In a way, All About Elfland is pulling together my other worlds and showing that, although they appear to be set in different genres, they are sitting along the same imaginative spiral which can generate unlimited stories. Pursuing my interest in ‘otherness’, the main characters are faery-folk living in the human world – really, they are a different branch of the Aelyr from the Jewelfire Trilogy. They can move into other realms, including the Crystal Ring which is a feature of my vampire books. At some stage, a character will pop up from my Richard III novel, The Court of the Midnight King. Little connections like that.
    I’ve got more novels planned in the same universe, but they will be entirely stand-alone books, not sequels, even though a few characters may reappear. I don’t want to say too much about it, but it’s about two Aelyr families living in a human community, and their interactions, and a young girl growing up, and people making horrible mistakes and sleeping with the wrong people – my characters always do that! – and the ramifications of a powerful man slowly going mad… yes, it’s about a lot of things in fact, so don’t expect a traditional quest fantasy at all. That being said, there is a little quest in the middle! I’m having fun with it, anyway. I can only write when I feel passionate about an idea.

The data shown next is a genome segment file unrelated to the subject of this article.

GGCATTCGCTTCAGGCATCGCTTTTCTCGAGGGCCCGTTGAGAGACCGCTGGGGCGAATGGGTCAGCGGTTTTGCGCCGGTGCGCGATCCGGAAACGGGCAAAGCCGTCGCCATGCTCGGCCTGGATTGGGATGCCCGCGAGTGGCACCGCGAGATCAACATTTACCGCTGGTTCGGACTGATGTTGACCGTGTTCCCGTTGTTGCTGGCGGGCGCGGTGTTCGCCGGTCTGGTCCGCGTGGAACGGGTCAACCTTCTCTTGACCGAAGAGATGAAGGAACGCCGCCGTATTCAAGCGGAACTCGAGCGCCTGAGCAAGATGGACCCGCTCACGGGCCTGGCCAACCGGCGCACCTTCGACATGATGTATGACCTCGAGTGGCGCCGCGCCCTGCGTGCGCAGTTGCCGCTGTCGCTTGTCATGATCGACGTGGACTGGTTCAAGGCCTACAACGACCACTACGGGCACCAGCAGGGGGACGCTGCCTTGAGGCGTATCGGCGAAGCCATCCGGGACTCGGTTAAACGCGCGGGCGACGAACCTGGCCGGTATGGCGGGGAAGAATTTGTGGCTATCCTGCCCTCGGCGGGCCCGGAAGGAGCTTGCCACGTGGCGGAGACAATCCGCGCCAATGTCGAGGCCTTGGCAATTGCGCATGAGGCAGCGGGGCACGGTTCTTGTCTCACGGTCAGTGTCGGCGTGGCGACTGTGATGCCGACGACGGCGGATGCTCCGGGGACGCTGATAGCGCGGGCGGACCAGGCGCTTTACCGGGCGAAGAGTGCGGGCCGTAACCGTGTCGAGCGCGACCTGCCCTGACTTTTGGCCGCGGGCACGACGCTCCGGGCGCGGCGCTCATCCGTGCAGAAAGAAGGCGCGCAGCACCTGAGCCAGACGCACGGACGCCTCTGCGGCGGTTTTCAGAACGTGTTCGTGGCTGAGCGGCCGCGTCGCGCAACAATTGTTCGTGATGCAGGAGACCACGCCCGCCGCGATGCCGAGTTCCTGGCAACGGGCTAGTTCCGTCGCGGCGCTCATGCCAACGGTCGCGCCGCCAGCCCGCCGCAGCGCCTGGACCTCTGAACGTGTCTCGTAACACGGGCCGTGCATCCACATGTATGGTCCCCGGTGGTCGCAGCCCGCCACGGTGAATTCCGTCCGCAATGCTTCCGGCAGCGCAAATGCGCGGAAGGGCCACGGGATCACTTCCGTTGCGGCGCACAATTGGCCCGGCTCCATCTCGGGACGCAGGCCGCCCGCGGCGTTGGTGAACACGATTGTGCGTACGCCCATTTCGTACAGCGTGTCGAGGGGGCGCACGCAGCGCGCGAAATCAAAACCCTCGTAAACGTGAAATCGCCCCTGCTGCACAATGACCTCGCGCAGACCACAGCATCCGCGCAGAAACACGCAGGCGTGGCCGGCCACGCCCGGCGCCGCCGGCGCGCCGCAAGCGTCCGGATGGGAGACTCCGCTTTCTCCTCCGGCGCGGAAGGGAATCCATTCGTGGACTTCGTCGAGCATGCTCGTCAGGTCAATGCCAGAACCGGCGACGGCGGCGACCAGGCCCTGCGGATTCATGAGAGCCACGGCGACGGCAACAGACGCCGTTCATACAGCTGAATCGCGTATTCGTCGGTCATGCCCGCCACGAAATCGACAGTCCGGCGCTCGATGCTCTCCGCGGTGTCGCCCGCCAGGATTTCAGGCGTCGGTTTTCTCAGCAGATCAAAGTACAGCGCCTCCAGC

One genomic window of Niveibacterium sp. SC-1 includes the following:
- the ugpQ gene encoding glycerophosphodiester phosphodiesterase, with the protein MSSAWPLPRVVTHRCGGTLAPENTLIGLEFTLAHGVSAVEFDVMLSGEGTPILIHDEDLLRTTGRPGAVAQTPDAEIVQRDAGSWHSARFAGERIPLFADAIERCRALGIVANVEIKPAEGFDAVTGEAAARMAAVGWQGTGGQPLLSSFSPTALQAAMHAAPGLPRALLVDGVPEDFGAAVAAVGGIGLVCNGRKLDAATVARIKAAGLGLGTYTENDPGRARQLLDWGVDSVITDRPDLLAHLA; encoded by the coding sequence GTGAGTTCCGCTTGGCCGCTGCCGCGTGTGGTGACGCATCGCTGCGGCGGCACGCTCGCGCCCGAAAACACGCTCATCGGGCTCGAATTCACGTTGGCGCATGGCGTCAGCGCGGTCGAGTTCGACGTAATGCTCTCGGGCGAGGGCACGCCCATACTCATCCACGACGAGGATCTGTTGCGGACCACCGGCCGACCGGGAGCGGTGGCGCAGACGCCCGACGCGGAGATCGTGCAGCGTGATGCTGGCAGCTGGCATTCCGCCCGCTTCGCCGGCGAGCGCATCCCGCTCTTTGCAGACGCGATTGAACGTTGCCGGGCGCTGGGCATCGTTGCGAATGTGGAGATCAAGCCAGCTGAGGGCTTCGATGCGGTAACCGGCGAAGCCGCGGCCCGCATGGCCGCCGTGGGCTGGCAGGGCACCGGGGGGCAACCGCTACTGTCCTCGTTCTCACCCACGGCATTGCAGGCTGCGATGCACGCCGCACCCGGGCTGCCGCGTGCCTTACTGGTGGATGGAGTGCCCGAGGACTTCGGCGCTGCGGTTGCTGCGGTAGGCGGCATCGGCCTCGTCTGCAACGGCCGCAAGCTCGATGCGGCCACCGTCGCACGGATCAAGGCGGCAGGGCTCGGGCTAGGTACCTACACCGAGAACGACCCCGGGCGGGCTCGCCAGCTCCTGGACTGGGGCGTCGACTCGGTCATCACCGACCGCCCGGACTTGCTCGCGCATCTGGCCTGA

Having just read The Amber Citadel, I can see why Freda recommends it as a choice for lovers of pure fantasy to try. I have recently written a review of this, the first in The Jewelfire Trilogy, here:


    I thoroughly enjoyed it and I hope that this interview will entice many others here to try her work – there is certainly plenty to choose from.

    GOLLUM Moderator Staff Member

    Mar 21, 2005
    Thanks for posting this Mark, I enjoyed reading Fera's thoughts on writing, especially her comments on Q3. which was part my query.....:D :D
    Excellent stuff.
    Brian Turner

    Brian Turner Brian G. Turner Staff Member

    Nov 23, 2002
    Nairn, Highland
    Good interview - I especially like her ambition of trying to tie up all of her worlds together - I like the sound of that. :)
    Teresa Edgerton

    Teresa Edgerton Goblin Princess Staff Member

    Nov 1, 2004
    Excellent interview, Mark!

    Foxbat None The Wiser

    Jul 24, 2003
    Good work Mark. :)